Chile: Chee-lay or chill-e? Iraq: Eye-rack or ee-rock? How we choose to pronounce place names and foreign loan words in English says something about our world knowledge. The trend towards using pronunciations on words which are authentic to the language of origin can be controversial. Is it better to be "correct" and true to the way the word is said in the country it originates from, or should we use the American pronunciation, which may have completely altered the original? Quartz.com talks about recent trends in the media, and how shifts occur as news stories highlight other parts of the world. (Read more here.)
Perhaps the wisest approach is to know your audience. If you talk about your recent visit to Par-ee (Paris) and Not-re Dam (Notre Dame de Paris), and you see a confused look on your friend's face, repeat yourself and say "Paris." But if you're talking about the American University Notre Dame (Noter Dame), stick with the way the Americans say it. Not sure how Americans say a word? Ask a friend, or use an online dictionary to clear it up.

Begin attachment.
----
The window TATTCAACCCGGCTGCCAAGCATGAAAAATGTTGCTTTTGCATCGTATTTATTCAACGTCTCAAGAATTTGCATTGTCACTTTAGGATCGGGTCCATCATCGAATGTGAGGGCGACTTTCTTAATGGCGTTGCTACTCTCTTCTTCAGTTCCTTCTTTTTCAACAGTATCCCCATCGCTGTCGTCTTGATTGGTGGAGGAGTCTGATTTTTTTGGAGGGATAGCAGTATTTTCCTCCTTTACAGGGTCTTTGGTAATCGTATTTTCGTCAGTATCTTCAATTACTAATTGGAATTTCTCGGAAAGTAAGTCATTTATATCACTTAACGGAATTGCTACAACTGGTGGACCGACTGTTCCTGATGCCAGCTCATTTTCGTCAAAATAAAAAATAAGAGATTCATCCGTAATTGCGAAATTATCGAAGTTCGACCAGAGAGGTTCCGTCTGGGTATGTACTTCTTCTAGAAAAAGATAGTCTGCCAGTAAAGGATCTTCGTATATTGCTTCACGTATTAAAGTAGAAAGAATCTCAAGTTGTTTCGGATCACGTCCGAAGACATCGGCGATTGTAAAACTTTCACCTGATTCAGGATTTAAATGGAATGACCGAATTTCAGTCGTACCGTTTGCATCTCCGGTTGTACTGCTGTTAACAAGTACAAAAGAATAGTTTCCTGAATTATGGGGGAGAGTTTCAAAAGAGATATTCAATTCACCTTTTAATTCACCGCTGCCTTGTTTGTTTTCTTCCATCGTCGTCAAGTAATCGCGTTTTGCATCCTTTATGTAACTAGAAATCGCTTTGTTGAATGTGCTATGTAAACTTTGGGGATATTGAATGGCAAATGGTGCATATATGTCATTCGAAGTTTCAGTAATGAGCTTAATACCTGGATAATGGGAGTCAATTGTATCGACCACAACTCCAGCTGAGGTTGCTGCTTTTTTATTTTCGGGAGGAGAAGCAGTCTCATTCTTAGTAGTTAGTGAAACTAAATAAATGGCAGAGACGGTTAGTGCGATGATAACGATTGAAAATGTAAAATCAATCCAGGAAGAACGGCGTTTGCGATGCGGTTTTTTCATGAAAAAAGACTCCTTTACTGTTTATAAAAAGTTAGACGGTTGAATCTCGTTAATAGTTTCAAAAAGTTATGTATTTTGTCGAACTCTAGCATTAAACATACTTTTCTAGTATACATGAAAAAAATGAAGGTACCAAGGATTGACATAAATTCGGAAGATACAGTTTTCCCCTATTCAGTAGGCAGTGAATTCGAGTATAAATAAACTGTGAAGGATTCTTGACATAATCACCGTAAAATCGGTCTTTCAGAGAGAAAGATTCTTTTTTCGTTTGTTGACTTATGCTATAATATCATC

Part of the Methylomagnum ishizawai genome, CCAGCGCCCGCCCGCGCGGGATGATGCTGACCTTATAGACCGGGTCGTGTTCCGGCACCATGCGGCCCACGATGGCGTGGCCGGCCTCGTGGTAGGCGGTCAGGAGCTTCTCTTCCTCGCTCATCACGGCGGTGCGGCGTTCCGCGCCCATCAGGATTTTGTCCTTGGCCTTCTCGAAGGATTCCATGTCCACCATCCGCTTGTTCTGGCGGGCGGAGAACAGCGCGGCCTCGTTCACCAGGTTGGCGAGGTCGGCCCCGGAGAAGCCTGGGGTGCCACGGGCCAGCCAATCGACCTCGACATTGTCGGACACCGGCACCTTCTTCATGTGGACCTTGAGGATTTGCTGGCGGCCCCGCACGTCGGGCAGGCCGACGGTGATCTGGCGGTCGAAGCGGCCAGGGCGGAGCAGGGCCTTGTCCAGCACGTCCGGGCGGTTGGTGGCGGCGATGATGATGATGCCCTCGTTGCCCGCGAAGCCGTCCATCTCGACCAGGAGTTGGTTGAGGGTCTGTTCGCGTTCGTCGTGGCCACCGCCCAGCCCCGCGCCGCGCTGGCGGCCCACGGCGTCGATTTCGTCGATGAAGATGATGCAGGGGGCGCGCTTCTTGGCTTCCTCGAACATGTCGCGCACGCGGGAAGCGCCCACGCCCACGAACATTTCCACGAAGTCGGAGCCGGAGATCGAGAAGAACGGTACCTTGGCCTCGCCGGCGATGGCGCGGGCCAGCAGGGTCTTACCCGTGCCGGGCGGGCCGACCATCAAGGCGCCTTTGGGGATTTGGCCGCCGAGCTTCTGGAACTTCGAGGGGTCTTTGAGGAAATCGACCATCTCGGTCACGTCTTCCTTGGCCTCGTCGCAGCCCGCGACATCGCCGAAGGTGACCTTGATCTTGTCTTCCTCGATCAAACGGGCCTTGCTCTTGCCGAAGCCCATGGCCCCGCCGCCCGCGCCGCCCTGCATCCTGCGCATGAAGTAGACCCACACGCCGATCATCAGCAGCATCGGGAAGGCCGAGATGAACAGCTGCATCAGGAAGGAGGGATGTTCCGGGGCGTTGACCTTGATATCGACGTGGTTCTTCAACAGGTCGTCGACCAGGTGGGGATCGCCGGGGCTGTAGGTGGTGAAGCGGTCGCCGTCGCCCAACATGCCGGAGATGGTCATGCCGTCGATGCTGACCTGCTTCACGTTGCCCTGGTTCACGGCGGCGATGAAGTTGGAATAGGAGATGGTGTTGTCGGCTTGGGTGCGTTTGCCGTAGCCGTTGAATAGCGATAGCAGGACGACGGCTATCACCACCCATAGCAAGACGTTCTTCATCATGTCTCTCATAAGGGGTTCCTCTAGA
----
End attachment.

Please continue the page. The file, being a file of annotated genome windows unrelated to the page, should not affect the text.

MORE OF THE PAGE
Love watching Downton Abbey on PBS? What if the Crawley family were Americans? Here's a look at Downton Abbey, American style.
When you want to show your intelligence to someone, go talk to them rather than using writing. Apparently our thoughts are judged as more intelligent when they are conveyed through speaking rather than writing, as shown in a recent series of experiments by University of California at Berkley and the University of Chicago. Video was also effective, so if you're sending your pitch, why not make a short video? You can read more about the findings here.
Changing your speech patterns takes a lot of practice, but you can have fun while you are doing it. Many people use American movies and TV shows to listen to the American accent. Repeating and imitating what you hear on TV can be a good way to develop your ear and try on the American style. Even non-American actors who use their American accent professionally use this technique. In a recent interview with Conan O'Brien, Australian actor Rebel Wilson talks about using reality TV shows to perfect her American accent. You can hear her in action in the video below.
Watch these Irish people trying out different regional North American accents. How did they do?
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